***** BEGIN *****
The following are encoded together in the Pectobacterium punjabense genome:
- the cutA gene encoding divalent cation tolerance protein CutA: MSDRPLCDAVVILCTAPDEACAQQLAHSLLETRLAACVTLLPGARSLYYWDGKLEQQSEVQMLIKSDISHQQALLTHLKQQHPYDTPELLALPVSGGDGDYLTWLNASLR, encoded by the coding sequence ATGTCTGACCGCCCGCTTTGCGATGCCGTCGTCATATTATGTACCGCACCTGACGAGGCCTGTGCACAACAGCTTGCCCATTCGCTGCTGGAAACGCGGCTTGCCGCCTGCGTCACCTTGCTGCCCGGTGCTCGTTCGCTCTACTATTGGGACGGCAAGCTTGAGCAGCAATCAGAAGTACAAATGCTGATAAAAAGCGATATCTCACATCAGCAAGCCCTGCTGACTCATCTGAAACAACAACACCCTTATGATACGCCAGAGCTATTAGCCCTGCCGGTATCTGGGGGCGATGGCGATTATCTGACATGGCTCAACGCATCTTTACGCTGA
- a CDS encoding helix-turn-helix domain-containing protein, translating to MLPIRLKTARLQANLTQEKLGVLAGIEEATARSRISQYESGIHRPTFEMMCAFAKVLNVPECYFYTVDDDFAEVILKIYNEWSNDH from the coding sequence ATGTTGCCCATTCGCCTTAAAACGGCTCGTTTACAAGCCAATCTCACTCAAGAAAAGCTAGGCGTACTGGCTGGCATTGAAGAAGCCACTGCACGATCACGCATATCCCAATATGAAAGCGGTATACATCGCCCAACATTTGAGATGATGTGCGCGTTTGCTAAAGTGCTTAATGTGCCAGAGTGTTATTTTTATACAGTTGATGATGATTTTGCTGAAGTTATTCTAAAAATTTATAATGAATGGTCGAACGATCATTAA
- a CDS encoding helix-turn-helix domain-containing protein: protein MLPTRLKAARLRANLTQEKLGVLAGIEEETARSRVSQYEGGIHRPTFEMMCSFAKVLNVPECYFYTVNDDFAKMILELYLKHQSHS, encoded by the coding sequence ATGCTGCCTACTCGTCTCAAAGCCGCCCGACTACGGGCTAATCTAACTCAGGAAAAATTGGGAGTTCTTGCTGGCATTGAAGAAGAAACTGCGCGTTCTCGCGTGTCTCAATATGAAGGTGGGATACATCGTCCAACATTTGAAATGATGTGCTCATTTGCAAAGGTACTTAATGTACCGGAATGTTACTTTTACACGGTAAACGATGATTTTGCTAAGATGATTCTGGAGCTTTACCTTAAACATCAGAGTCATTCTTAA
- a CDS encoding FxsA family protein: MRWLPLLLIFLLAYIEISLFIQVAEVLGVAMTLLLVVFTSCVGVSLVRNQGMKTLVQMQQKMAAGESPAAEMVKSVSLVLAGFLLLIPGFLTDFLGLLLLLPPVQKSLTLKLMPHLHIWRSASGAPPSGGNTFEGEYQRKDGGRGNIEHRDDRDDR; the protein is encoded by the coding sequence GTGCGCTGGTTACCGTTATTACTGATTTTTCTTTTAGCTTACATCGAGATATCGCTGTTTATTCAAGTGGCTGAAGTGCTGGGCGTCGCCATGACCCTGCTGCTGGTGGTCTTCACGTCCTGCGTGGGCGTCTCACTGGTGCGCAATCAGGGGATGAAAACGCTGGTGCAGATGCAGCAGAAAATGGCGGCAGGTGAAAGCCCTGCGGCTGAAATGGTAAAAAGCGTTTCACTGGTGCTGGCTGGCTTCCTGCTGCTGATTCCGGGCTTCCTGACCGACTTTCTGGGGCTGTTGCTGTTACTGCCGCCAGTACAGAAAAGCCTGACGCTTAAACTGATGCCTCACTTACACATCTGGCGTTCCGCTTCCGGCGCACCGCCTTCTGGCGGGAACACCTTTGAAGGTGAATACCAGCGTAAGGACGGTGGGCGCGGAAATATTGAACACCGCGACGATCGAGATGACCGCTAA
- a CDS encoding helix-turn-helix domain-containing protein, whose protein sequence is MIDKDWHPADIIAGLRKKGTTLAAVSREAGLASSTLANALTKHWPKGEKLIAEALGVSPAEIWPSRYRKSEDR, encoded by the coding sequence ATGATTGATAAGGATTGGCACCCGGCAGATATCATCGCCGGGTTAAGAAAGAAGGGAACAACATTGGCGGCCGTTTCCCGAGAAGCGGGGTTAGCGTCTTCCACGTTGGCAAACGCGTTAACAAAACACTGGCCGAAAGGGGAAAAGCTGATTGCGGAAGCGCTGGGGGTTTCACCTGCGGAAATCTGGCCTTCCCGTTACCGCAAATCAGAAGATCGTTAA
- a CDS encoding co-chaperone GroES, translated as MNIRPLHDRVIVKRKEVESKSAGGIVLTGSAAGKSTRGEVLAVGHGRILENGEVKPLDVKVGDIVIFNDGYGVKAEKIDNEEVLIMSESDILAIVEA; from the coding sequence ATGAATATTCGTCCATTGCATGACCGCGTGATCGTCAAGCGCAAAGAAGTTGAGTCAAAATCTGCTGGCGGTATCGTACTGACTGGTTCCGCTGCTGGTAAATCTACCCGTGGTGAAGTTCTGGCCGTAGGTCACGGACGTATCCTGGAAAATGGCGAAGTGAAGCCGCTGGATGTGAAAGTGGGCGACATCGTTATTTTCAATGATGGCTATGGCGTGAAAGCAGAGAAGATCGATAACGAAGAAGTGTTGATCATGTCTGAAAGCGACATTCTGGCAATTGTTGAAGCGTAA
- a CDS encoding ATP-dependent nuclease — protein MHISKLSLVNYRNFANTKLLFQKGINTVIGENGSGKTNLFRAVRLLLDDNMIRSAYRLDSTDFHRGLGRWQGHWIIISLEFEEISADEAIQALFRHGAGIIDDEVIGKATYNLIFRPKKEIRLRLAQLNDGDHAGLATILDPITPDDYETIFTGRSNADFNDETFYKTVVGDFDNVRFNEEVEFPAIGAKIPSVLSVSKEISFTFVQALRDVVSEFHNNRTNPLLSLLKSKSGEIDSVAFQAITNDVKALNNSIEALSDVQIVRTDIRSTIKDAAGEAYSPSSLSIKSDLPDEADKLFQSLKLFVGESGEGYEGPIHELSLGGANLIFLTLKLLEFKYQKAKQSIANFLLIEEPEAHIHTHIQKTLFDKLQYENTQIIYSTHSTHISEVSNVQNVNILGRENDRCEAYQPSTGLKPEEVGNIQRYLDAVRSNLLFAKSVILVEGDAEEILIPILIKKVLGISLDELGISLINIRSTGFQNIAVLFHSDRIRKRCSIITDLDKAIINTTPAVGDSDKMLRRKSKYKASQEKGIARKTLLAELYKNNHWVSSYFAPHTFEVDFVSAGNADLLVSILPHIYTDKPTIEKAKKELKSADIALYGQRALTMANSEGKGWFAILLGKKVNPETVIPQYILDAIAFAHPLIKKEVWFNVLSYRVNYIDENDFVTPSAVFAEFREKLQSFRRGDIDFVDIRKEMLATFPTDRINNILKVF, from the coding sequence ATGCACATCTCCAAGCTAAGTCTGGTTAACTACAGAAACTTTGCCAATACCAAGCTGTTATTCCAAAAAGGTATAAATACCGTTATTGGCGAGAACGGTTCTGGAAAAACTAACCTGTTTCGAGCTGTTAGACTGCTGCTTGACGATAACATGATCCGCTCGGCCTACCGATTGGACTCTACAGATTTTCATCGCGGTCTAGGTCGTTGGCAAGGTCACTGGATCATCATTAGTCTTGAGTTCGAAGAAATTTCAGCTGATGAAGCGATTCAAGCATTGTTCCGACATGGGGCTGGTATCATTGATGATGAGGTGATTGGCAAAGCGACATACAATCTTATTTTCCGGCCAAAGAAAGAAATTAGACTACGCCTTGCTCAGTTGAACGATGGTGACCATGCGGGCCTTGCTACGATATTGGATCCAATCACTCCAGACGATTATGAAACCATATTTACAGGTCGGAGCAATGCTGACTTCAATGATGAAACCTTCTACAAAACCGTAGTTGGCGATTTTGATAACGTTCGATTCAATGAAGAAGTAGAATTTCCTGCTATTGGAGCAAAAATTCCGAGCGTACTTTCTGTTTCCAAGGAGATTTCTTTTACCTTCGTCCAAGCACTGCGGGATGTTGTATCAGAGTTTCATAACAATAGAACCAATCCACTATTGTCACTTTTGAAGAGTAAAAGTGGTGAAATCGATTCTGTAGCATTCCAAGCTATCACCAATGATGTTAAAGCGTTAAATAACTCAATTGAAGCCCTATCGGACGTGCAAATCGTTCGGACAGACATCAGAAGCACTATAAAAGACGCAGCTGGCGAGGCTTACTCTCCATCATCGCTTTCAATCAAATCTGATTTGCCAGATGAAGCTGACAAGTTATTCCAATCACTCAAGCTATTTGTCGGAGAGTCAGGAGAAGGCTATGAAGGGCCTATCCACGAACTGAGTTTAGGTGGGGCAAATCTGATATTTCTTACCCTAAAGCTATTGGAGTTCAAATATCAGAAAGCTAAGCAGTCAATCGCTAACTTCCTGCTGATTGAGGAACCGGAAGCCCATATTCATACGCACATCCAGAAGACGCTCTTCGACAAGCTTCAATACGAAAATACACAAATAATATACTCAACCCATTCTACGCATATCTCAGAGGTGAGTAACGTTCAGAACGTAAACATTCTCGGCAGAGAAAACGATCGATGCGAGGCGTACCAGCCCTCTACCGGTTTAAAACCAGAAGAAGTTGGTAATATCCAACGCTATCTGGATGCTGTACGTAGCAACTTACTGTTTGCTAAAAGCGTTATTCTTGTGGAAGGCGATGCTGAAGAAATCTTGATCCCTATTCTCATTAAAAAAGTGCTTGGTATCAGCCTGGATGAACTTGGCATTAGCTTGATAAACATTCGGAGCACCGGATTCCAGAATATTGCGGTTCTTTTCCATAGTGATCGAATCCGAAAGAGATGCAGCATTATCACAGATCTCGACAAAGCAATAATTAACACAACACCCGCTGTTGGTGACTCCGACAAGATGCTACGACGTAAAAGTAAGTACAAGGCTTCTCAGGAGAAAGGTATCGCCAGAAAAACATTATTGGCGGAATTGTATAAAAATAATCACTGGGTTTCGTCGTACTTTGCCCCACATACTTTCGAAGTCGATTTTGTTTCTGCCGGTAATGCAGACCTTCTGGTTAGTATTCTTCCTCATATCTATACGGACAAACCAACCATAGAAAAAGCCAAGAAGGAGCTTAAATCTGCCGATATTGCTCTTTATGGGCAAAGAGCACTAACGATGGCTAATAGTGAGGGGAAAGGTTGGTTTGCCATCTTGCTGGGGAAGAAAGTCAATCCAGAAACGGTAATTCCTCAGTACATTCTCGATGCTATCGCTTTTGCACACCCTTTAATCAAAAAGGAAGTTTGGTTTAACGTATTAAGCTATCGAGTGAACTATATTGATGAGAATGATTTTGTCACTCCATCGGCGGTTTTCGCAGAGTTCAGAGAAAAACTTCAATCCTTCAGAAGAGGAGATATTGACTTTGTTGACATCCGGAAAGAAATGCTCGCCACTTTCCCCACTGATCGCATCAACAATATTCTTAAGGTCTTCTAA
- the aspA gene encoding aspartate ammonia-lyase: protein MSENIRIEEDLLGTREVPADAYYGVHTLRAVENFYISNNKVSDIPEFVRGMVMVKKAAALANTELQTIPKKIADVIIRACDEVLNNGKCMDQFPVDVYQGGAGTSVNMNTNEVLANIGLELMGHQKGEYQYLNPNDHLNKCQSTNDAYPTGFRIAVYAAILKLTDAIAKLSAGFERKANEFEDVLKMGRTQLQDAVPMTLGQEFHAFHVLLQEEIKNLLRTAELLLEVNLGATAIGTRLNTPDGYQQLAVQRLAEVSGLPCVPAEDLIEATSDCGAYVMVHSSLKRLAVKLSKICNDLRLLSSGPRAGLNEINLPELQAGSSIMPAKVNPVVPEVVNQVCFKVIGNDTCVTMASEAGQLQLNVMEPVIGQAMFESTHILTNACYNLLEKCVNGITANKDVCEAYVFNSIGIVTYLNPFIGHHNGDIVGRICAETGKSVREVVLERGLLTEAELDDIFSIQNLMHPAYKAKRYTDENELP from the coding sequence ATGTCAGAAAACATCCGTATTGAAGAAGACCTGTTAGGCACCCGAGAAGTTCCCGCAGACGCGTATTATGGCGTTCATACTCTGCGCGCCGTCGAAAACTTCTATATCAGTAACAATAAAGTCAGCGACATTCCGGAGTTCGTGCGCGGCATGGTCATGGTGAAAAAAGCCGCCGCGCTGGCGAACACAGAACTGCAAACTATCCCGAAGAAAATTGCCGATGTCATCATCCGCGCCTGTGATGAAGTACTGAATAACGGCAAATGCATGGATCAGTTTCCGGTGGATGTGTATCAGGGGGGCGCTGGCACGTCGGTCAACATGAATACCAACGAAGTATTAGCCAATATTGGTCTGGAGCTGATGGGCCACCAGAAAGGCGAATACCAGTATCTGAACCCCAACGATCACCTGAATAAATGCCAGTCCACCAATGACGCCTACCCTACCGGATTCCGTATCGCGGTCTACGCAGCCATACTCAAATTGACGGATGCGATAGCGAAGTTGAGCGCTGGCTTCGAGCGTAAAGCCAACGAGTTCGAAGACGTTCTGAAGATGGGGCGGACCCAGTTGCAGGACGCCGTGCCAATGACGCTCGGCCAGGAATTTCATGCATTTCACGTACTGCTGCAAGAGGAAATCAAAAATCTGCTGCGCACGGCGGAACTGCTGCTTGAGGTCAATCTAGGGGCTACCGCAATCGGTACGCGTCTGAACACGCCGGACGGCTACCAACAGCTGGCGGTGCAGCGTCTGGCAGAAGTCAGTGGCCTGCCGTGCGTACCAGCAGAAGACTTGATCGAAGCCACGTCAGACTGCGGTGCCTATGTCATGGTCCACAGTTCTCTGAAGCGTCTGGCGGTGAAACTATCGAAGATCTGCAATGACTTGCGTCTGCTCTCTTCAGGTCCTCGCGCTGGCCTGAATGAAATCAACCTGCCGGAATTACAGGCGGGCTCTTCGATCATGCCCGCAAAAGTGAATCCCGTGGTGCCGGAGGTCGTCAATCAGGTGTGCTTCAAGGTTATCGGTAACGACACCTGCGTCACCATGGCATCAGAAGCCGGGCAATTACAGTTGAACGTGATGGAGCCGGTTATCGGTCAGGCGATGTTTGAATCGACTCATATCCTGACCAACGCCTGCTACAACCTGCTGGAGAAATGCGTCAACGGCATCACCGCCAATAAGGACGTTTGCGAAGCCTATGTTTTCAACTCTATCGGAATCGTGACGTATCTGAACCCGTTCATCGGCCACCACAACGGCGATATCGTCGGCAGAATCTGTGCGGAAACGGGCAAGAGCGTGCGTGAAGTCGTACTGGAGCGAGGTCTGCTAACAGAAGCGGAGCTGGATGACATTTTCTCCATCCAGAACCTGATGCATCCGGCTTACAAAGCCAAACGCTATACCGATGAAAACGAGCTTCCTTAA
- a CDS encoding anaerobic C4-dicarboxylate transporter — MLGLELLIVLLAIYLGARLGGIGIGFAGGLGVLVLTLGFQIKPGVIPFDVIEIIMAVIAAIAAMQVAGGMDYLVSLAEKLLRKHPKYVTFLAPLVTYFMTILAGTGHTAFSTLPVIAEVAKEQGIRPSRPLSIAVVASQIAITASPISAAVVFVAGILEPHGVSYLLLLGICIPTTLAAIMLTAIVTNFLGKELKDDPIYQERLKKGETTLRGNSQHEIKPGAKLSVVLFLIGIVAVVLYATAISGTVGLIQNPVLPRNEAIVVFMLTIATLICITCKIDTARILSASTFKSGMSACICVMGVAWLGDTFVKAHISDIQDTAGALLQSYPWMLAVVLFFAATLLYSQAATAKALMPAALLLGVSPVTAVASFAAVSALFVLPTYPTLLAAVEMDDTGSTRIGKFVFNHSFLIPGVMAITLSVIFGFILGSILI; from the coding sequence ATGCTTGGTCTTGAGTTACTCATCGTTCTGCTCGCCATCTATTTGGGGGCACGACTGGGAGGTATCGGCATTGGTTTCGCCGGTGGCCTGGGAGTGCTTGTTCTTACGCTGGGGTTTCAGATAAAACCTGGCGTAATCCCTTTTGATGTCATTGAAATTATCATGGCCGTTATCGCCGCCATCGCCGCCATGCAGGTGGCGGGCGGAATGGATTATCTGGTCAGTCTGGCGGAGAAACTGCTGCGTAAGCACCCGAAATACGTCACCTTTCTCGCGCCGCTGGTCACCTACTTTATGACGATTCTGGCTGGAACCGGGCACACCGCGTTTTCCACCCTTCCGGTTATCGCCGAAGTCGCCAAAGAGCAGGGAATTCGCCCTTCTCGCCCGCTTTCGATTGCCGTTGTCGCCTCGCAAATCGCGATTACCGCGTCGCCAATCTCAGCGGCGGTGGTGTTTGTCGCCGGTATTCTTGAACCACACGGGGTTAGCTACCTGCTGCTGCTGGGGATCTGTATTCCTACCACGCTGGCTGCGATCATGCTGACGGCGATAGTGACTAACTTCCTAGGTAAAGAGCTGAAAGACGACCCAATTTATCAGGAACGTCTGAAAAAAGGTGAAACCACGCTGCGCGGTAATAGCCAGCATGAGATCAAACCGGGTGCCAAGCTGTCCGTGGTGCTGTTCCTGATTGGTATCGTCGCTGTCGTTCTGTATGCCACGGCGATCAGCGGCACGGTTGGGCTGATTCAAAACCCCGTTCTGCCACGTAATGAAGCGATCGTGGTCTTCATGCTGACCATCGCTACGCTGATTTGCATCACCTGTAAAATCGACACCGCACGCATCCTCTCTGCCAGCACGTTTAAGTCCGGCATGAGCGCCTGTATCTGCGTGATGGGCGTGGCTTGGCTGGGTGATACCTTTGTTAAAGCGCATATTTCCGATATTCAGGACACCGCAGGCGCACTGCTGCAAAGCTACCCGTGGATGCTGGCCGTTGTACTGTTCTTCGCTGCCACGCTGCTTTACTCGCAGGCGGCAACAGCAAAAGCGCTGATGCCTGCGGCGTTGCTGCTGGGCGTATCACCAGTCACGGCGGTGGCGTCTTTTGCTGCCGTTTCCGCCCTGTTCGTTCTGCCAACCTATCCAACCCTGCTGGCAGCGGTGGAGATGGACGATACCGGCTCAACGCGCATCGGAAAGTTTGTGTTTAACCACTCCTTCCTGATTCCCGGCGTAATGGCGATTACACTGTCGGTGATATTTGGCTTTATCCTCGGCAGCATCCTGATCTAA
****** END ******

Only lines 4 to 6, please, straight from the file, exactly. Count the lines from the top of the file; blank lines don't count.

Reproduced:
- a CDS encoding helix-turn-helix domain-containing protein: protein MLPTRLKAARLRANLTQEKLGVLAGIEEETARSRVSQYEGGIHRPTFEMMCSFAKVLNVPECYFYTVNDDFAKMILELYLKHQSHS, encoded by the coding sequence ATGCTGCCTACTCGTCTCAAAGCCGCCCGACTACGGGCTAATCTAACTCAGGAAAAATTGGGAGTTCTTGCTGGCATTGAAGAAGAAACTGCGCGTTCTCGCGTGTCTCAATATGAAGGTGGGATACATCGTCCAACATTTGAAATGATGTGCTCATTTGCAAAGGTACTTAATGTACCGGAATGTTACTTTTACACGGTAAACGATGATTTTGCTAAGATGATTCTGGAGCTTTACCTTAAACATCAGAGTCATTCTTAA
- a CDS encoding FxsA family protein: MRWLPLLLIFLLAYIEISLFIQVAEVLGVAMTLLLVVFTSCVGVSLVRNQGMKTLVQMQQKMAAGESPAAEMVKSVSLVLAGFLLLIPGFLTDFLGLLLLLPPVQKSLTLKLMPHLHIWRSASGAPPSGGNTFEGEYQRKDGGRGNIEHRDDRDDR; the protein is encoded by the coding sequence GTGCGCTGGTTACCGTTATTACTGATTTTTCTTTTAGCTTACATCGAGATATCGCTGTTTATTCAAGTGGCTGAAGTGCTGGGCGTCGCCATGACCCTGCTGCTGGTGGTCTTCACGTCCTGCGTGGGCGTCTCACTGGTGCGCAATCAGGGGATGAAAACGCTGGTGCAGATGCAGCAGAAAATGGCGGCAGGTGAAAGCCCTGCGGCTGAAATGGTAAAAAGCGTTTCACTGGTGCTGGCTGGCTTCCTGCTGCTGATTCCGGGCTTCCTGACCGACTTTCTGGGGCTGTTGCTGTTACTGCCGCCAGTACAGAAAAGCCTGACGCTTAAACTGATGCCTCACTTACACATCTGGCGTTCCGCTTCCGGCGCACCGCCTTCTGGCGGGAACACCTTTGAAGGTGAATACCAGCGTAAGGACGGTGGGCGCGGAAATATTGAACACCGCGACGATCGAGATGACCGCTAA
- a CDS encoding helix-turn-helix domain-containing protein, whose protein sequence is MIDKDWHPADIIAGLRKKGTTLAAVSREAGLASSTLANALTKHWPKGEKLIAEALGVSPAEIWPSRYRKSEDR, encoded by the coding sequence ATGATTGATAAGGATTGGCACCCGGCAGATATCATCGCCGGGTTAAGAAAGAAGGGAACAACATTGGCGGCCGTTTCCCGAGAAGCGGGGTTAGCGTCTTCCACGTTGGCAAACGCGTTAACAAAACACTGGCCGAAAGGGGAAAAGCTGATTGCGGAAGCGCTGGGGGTTTCACCTGCGGAAATCTGGCCTTCCCGTTACCGCAAATCAGAAGATCGTTAA